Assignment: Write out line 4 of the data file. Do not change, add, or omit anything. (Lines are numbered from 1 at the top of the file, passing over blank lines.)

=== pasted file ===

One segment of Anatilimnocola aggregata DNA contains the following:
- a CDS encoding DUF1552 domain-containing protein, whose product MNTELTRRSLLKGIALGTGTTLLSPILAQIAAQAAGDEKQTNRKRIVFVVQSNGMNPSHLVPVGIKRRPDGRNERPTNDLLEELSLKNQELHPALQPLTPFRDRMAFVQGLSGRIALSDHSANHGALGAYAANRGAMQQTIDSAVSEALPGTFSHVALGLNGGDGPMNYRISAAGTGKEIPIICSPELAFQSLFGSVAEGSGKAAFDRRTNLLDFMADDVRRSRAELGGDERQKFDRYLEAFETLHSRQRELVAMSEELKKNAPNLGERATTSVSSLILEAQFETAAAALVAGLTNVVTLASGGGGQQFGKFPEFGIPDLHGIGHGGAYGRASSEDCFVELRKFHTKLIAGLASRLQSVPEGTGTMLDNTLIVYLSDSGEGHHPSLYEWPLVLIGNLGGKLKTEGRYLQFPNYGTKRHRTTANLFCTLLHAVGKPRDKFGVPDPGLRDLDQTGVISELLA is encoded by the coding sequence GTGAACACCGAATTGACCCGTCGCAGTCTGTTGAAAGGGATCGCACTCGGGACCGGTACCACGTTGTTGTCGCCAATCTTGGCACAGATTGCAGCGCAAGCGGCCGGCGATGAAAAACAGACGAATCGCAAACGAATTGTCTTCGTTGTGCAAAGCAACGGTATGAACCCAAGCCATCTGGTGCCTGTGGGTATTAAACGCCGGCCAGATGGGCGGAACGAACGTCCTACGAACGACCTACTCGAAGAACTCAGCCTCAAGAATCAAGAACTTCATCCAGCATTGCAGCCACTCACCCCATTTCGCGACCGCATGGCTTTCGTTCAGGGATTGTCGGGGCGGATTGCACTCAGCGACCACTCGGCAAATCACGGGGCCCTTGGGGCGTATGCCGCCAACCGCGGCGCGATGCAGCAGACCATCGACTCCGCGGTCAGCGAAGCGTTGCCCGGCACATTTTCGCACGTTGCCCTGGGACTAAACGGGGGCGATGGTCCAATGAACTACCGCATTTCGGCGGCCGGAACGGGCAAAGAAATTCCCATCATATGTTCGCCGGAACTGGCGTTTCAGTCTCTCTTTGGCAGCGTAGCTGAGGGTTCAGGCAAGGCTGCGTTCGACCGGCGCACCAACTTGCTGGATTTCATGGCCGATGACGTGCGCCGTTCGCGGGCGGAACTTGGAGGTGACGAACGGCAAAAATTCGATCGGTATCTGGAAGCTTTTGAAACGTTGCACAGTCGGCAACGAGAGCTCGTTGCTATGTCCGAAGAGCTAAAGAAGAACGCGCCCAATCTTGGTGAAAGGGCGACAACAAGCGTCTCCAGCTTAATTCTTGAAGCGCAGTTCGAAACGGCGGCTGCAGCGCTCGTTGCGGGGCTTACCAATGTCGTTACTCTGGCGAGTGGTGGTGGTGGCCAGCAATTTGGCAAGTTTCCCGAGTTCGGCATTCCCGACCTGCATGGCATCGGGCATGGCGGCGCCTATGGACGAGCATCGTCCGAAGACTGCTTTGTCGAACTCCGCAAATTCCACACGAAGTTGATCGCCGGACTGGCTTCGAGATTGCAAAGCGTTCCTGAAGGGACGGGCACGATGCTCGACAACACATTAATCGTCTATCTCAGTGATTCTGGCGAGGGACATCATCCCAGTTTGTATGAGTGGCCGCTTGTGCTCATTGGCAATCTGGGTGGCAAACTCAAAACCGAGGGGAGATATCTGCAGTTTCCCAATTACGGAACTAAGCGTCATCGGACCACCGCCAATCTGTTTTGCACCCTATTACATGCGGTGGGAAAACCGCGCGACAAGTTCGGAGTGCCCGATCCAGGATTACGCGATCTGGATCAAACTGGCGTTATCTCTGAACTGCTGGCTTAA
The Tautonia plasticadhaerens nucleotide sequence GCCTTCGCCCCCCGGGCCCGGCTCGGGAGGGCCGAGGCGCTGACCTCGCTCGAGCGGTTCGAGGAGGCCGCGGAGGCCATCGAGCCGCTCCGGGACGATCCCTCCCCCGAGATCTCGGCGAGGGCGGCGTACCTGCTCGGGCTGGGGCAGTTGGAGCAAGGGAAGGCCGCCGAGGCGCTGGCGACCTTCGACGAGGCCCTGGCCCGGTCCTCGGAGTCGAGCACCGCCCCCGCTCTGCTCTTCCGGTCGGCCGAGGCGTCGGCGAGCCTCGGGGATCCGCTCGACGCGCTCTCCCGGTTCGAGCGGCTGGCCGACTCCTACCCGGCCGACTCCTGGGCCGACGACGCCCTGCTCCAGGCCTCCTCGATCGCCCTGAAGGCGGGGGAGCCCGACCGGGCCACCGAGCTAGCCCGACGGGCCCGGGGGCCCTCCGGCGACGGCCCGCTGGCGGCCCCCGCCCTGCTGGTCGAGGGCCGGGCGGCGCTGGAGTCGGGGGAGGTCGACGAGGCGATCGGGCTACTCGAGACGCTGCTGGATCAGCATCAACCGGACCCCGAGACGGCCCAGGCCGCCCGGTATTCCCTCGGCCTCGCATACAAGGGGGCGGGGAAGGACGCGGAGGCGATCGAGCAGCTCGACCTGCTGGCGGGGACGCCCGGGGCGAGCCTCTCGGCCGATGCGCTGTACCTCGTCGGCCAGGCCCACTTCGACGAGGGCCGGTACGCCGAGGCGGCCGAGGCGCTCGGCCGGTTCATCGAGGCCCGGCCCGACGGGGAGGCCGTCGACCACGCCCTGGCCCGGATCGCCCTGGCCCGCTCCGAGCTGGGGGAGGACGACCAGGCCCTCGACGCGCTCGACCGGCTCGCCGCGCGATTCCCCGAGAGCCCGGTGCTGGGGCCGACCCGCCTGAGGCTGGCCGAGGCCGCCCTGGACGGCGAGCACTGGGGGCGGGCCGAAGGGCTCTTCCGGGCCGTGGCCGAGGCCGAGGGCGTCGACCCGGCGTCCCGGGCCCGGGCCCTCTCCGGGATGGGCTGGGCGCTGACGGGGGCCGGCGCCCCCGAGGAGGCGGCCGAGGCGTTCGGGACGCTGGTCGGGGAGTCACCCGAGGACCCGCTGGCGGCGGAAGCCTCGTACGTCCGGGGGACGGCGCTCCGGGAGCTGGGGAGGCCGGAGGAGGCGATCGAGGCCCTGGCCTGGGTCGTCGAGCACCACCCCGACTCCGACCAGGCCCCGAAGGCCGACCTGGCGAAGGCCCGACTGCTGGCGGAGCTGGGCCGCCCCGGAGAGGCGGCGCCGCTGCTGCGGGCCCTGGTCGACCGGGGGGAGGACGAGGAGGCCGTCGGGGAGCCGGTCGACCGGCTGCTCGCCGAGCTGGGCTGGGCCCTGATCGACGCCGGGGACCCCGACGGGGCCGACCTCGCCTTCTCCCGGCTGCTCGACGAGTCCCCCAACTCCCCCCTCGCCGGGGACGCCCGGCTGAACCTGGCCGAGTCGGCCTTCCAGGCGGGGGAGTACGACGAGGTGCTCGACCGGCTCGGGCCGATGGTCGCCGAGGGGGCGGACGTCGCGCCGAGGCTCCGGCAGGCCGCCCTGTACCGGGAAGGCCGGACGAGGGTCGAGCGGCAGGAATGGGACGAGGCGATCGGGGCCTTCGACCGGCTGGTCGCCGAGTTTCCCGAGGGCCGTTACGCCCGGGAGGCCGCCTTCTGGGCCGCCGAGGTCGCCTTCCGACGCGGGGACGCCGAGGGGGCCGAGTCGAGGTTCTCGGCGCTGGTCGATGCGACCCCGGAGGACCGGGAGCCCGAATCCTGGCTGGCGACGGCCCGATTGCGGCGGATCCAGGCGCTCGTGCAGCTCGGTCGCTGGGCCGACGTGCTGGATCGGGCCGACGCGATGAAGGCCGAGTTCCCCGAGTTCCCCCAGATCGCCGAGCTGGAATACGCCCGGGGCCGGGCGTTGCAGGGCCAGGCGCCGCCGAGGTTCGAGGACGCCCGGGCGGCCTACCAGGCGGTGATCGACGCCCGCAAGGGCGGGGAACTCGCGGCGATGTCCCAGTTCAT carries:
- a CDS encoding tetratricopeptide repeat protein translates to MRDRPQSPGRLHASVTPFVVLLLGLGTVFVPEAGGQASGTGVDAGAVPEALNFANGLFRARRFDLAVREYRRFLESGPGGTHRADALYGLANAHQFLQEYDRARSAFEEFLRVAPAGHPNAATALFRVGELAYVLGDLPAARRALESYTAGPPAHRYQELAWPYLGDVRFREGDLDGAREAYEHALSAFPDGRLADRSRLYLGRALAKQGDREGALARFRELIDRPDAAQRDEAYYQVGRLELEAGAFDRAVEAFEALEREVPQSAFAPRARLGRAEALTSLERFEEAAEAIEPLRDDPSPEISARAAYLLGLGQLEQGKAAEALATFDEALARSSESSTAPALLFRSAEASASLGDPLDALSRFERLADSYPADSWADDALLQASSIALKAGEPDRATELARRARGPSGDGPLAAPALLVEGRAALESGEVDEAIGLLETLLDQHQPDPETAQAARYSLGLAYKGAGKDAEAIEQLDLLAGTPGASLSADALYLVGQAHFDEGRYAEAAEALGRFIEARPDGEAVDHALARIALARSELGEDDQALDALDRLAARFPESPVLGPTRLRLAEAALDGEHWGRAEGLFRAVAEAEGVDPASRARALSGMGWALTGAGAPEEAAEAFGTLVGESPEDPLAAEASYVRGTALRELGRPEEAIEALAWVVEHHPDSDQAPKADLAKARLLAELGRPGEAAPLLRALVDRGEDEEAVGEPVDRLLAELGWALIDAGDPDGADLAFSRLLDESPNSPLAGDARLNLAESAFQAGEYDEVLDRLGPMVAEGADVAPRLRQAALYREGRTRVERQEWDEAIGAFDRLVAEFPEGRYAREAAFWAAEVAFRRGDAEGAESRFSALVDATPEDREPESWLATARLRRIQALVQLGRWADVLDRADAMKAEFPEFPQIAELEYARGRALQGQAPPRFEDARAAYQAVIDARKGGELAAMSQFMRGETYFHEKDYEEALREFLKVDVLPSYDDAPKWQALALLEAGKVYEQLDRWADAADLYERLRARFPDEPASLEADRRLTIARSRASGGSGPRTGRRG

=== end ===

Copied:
- a CDS encoding tetratricopeptide repeat protein translates to MRDRPQSPGRLHASVTPFVVLLLGLGTVFVPEAGGQASGTGVDAGAVPEALNFANGLFRARRFDLAVREYRRFLESGPGGTHRADALYGLANAHQFLQEYDRARSAFEEFLRVAPAGHPNAATALFRVGELAYVLGDLPAARRALESYTAGPPAHRYQELAWPYLGDVRFREGDLDGAREAYEHALSAFPDGRLADRSRLYLGRALAKQGDREGALARFRELIDRPDAAQRDEAYYQVGRLELEAGAFDRAVEAFEALEREVPQSAFAPRARLGRAEALTSLERFEEAAEAIEPLRDDPSPEISARAAYLLGLGQLEQGKAAEALATFDEALARSSESSTAPALLFRSAEASASLGDPLDALSRFERLADSYPADSWADDALLQASSIALKAGEPDRATELARRARGPSGDGPLAAPALLVEGRAALESGEVDEAIGLLETLLDQHQPDPETAQAARYSLGLAYKGAGKDAEAIEQLDLLAGTPGASLSADALYLVGQAHFDEGRYAEAAEALGRFIEARPDGEAVDHALARIALARSELGEDDQALDALDRLAARFPESPVLGPTRLRLAEAALDGEHWGRAEGLFRAVAEAEGVDPASRARALSGMGWALTGAGAPEEAAEAFGTLVGESPEDPLAAEASYVRGTALRELGRPEEAIEALAWVVEHHPDSDQAPKADLAKARLLAELGRPGEAAPLLRALVDRGEDEEAVGEPVDRLLAELGWALIDAGDPDGADLAFSRLLDESPNSPLAGDARLNLAESAFQAGEYDEVLDRLGPMVAEGADVAPRLRQAALYREGRTRVERQEWDEAIGAFDRLVAEFPEGRYAREAAFWAAEVAFRRGDAEGAESRFSALVDATPEDREPESWLATARLRRIQALVQLGRWADVLDRADAMKAEFPEFPQIAELEYARGRALQGQAPPRFEDARAAYQAVIDARKGGELAAMSQFMRGETYFHEKDYEEALREFLKVDVLPSYDDAPKWQALALLEAGKVYEQLDRWADAADLYERLRARFPDEPASLEADRRLTIARSRASGGSGPRTGRRG